On January 27, following the conclusion of the Makaravilakku festival at Sabarimala in India, an elephant was found dead from very unnatural causes.
An autopsy revealed the cause of death of the 20-year old female was the ingestion of a large amount of plastic trash, which blocked her alimentary canal, leading to organ failure and internal bleeding.
In 2016, following the death of a deer who ingested plastic, the high court imposed a complete plastic ban in Sabarimala, a Hindu pilgrimage center. The annual pilgrimage is one of the largest in the world, with over 45 million devotees making the trip each year — and leaving their trash behind.
Despite the ban, tons of plastic food packages and bottles are dumped in and around the shrine following the pilgrimage season, and animals are attracted to the edible waste mixed in with the plastic. Measuring the effects of this pollution, the forest department found that a shocking amount of plastic was in the excrement of animals all throughout the area.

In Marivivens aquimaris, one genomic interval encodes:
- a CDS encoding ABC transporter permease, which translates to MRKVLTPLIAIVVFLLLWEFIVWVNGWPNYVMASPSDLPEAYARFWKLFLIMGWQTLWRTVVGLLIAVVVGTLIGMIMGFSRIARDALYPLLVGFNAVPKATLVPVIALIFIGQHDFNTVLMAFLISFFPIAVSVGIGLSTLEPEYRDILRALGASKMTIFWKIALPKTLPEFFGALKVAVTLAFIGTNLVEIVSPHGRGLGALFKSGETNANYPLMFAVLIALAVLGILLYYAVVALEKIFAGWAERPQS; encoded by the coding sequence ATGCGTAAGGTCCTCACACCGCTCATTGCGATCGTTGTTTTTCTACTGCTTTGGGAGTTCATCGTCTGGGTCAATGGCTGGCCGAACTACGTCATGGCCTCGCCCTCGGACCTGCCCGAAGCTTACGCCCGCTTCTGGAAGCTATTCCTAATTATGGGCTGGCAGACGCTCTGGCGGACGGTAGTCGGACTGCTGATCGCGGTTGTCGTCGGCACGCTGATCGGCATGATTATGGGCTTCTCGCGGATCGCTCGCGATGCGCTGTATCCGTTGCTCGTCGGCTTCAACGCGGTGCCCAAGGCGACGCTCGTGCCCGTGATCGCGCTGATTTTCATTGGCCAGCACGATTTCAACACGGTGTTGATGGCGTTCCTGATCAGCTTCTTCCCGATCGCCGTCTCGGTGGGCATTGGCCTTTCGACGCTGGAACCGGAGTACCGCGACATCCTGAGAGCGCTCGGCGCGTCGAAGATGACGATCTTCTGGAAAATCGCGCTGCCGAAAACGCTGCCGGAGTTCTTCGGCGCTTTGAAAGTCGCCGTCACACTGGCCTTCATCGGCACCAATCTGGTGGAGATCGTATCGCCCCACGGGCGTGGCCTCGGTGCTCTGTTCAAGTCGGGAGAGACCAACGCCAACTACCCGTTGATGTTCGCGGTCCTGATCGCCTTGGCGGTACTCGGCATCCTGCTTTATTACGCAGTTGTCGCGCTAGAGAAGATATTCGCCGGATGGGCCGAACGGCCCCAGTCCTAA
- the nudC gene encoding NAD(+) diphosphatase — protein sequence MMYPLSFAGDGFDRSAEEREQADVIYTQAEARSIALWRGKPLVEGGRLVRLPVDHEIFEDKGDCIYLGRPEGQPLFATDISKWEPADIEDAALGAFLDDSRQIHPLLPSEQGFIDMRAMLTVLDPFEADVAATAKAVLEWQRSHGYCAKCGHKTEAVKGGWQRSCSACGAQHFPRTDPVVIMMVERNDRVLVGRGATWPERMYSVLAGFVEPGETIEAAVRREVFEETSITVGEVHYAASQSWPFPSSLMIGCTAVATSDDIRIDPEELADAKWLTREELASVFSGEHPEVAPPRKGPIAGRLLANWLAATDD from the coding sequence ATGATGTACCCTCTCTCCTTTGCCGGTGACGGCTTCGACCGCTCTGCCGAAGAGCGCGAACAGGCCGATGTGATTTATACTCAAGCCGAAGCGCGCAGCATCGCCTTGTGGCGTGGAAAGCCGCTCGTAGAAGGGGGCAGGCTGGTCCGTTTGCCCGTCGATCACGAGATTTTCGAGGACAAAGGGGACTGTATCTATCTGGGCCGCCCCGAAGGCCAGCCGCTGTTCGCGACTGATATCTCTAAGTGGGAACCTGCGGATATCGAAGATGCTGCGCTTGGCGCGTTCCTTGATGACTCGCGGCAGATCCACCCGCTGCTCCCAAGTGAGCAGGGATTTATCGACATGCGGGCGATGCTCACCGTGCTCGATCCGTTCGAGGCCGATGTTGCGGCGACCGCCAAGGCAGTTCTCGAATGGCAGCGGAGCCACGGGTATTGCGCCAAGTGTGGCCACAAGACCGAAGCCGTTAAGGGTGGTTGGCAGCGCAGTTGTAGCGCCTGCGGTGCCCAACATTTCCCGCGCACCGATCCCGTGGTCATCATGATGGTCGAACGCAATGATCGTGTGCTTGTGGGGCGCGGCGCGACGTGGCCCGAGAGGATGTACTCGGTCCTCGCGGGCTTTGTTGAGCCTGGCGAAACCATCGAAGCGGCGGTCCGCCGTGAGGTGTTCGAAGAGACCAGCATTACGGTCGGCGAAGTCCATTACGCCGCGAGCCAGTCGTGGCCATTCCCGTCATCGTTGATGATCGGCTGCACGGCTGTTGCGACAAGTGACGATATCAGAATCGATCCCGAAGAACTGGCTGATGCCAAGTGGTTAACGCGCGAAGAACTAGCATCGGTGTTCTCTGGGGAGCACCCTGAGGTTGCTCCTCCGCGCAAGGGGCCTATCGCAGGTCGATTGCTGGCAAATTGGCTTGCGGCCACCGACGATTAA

“Plastic waste is a common sight after the season all along the route from Pamba to Sannidhanam, Azhutha to Pamba and other forest routes,” said Georgi P Mathachen, field director of the forest department. “Though the cleaning-up is happening along the routes after the season, the plastic that moves to interior areas are posing a threat to the wildlife.”
Elephants are especially susceptible to accidentally eating the plastic trash, as they are most drawn to salty, processed foods, which often come packaged.
The female found dead had consumed a nine-foot long sheet of plastic.
Although marine animals are suffering immensely from our plastic waste, land animals are in danger, too. Simply keeping plastic bags out of the ocean is not enough. Throwing your plastic water bottle in the recycling bin instead of the trash bin is not enough. We are destroying the planet for the sake of convenience, and it’s time we made efforts to cut our plastic use.
There are so many easy ways to reduce your plastic use, like carrying a reusable water bottle, shopping with reusable bags, and passing up the straws and plasticware at restaurants.